000000000BEE9560 X$KSFDFTYP                            119
000000000C0F5B1C X$KQDPG                               495
000000000C0F7660 X$KQFTVRTTST0                         863

0000000060000000 X$KSMMEM                               71
0000000060001190 X$KSMSP_DSNEW                          82
00000000600077CC X$KGICS                               513
00000000AAE1B588 X$KSQST                                32
00000000AAE35598 X$KSRPCIOS                            118
00007FFB03E92478 X$DBGDIREXT                           820
00007FFB04274F50 X$KSMSP                                75
00007FFB045D4E28 X$ACTIVECKPT                          270
00007FFB093A7B48 X$KXFPSST                             569
00007FFB093A9D48 X$KOCST                               638

473 rows selected.

This was 64-bit Oracle version – and I’ve only recorded data in 473 of the possible 950 x$ structures.
As far as Tanel’s series is concerned a key detail here is the way in which you can break the range into 4 chunks:

  • The zeros – x$ which I assume don’t take any memory but simply return the result of a real-time function call.
  • The low range (up to C0F7660) which is a fixed data segment (whose technical name in x86-speak I forget) in the SGA
  • The mid range (60000000 to AAE35598) which is the SGA heap
  • The high range (from 7FFB03E9247 upwards) which is user space (PGA/UGA addressing)

As Tanel’s first post explains, and as you can infer from the sample listing above, when you query x$ksmsp, you are querying a structure in user space..


  1. Thanks and Tanel giving us new year treat :) Could you please explain the exception block especially logminer issue (twice) and dataguard issue? Although I have absolutely no idea about rest of them except first two.

    Thanks again,

    Comment by swkambli — January 13, 2014 @ 2:09 pm BST Jan 13,2014 | Reply

    • Swapnil,

      It’s vaguely mentioned in the text: “Over the versions of Oracle, various bugs have resulted in deadlocks and crashes when selecting a row from particular X$ objects” – I couldn’t recall the exact details when I wrote the notes, but each exception in that list has been raised in some version of Oracle, including the most recent. I’ve just checked what 1306 and 1307 are – and they’re totally understandable in the circumstances:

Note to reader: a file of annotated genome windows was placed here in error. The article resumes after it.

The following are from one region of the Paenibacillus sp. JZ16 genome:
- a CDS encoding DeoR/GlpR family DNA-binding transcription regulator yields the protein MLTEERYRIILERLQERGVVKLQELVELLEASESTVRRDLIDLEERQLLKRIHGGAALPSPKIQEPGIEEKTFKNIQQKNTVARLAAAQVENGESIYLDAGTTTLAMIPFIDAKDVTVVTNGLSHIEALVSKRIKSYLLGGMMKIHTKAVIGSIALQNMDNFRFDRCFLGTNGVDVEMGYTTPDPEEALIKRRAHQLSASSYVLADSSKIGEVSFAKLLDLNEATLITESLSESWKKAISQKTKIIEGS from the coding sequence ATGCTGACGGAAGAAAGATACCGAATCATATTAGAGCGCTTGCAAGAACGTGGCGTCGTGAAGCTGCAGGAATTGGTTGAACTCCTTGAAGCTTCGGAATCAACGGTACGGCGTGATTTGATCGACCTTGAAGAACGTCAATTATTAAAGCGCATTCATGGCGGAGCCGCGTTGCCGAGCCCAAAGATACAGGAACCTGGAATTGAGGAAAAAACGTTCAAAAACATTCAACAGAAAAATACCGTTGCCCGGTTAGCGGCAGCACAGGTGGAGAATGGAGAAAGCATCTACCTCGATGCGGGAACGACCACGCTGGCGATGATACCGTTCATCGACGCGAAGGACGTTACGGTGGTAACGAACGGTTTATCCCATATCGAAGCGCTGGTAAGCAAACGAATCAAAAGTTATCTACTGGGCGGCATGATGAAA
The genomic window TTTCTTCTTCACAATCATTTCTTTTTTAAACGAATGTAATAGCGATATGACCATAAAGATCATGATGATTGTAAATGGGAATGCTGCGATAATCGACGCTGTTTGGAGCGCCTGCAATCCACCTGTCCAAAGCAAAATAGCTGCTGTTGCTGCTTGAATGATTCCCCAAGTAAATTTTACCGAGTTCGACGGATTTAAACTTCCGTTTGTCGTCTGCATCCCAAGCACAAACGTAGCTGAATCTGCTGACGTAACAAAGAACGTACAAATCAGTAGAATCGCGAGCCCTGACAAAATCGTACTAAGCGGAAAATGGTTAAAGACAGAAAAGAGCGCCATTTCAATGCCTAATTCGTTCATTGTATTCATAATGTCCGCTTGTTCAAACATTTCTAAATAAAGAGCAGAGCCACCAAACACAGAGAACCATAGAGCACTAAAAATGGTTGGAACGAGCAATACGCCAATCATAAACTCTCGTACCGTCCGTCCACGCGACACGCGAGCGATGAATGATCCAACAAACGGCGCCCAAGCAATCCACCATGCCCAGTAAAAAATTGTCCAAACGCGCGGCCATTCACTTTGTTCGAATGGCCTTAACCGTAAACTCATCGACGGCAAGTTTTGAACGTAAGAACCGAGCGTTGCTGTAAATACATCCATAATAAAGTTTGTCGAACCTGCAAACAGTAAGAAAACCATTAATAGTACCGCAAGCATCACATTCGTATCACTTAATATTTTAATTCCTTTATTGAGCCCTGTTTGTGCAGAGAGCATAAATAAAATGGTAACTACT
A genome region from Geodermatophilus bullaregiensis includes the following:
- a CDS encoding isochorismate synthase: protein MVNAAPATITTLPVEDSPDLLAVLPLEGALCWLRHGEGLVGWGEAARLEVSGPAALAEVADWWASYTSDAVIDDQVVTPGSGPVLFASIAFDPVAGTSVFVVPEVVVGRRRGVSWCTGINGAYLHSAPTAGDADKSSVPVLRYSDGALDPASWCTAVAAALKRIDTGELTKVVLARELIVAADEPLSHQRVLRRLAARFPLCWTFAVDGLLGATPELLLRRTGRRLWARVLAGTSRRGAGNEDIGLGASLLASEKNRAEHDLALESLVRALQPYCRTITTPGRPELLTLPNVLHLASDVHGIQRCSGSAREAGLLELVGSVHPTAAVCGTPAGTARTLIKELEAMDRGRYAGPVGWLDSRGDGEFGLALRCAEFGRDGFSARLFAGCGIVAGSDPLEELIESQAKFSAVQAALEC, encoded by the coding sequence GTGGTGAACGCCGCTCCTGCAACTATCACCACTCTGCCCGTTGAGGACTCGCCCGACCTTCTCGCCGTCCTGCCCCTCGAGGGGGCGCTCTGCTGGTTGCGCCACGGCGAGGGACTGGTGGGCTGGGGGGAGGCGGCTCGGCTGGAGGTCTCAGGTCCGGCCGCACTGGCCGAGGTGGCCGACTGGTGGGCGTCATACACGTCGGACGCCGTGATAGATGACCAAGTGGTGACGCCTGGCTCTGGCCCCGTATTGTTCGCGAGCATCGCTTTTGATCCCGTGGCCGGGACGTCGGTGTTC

SQL> execute dbms_output.put_line(sqlerrm(-1306))
      ORA-01306: dbms_logmnr.start_logmnr() must be invoked before selecting from v$logmnr_contents
      SQL> execute dbms_output.put_line(sqlerrm(-1307))
      ORA-01307: no LogMiner session is currently active

      Comment by Jonathan Lewis — January 13, 2014 @ 2:23 pm BST Jan 13,2014 | Reply

  2. Hi Jonathan,

    thanks a lot for sharing this, it’s very useful (especially the categorization of address ranges!).
    For the (non-zero) addresses below x$ksmmem start, this would be the real “fixed area”, as opposed to the permanent part of the variable area that comprises x$ksuse et al., right? Which would also match the observation that row size in, e.g., X$KSLEPX is constant, whereas x$ksuse, x$ksupr etc. every nth row is padded (because of segmentation, as you wrote on Oracle-L).

    Would you perhaps have any further information on that segmentation? I’ve noticed that n is different for different tables, e.g., in one case it’s every 43rd row that “overly large”, in another it’s every 41st… Still every such big row seems to be of a different size, so at first glance it’s not easy to see the systematics…


    Comment by Sigrid — January 13, 2014 @ 9:30 pm BST Jan 13,2014 | Reply

    • Sigrid,

      re: “fixed area” I believe that is correct – it’s the part of memory allocation that can be fixed at compile time, as opposed to the parts of the heap (like x$ksuse / v$session) that become fixed relative to the application at startup.

      The segmentation is typically either about a fixed number of rows like 16 (powers of 2 seem to be popular) or convenient memory chunk size (such as 4KB plus a little bit. Sometimes the “overly large” offsets can be deceptive because a couple of adjacent chunks happen to have been allocated in quick succession; sometimes the first few chunks seem to be allocated in a very large (e.g. 8MB chunk).

      Comment by Jonathan Lewis — January 13, 2014 @ 10:10 pm BST Jan 13,2014 | Reply